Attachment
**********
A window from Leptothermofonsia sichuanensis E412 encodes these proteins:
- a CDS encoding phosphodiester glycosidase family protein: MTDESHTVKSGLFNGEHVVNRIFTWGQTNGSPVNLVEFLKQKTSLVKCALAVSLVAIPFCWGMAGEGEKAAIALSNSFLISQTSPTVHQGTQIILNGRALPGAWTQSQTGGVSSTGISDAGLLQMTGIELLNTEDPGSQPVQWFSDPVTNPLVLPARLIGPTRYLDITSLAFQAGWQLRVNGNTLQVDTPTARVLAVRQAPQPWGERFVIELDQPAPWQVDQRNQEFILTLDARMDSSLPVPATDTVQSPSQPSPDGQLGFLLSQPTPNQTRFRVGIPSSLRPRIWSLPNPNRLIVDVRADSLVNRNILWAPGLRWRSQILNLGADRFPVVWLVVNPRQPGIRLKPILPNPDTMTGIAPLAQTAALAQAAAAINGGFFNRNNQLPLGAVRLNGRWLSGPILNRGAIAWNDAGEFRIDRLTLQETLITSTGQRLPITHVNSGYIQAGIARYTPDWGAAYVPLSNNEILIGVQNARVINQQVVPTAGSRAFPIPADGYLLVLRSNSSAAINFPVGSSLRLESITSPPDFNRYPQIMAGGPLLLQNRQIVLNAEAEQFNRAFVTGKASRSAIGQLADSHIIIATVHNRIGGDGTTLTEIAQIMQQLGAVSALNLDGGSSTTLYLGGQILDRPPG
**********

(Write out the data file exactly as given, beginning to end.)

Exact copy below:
A window from Leptothermofonsia sichuanensis E412 encodes these proteins:
- a CDS encoding phosphodiester glycosidase family protein: MTDESHTVKSGLFNGEHVVNRIFTWGQTNGSPVNLVEFLKQKTSLVKCALAVSLVAIPFCWGMAGEGEKAAIALSNSFLISQTSPTVHQGTQIILNGRALPGAWTQSQTGGVSSTGISDAGLLQMTGIELLNTEDPGSQPVQWFSDPVTNPLVLPARLIGPTRYLDITSLAFQAGWQLRVNGNTLQVDTPTARVLAVRQAPQPWGERFVIELDQPAPWQVDQRNQEFILTLDARMDSSLPVPATDTVQSPSQPSPDGQLGFLLSQPTPNQTRFRVGIPSSLRPRIWSLPNPNRLIVDVRADSLVNRNILWAPGLRWRSQILNLGADRFPVVWLVVNPRQPGIRLKPILPNPDTMTGIAPLAQTAALAQAAAAINGGFFNRNNQLPLGAVRLNGRWLSGPILNRGAIAWNDAGEFRIDRLTLQETLITSTGQRLPITHVNSGYIQAGIARYTPDWGAAYVPLSNNEILIGVQNARVINQQVVPTAGSRAFPIPADGYLLVLRSNSSAAINFPVGSSLRLESITSPPDFNRYPQIMAGGPLLLQNRQIVLNAEAEQFNRAFVTGKASRSAIGQLADSHIIIATVHNRIGGDGTTLTEIAQIMQQLGAVSALNLDGGSSTTLYLGGQILDRPPG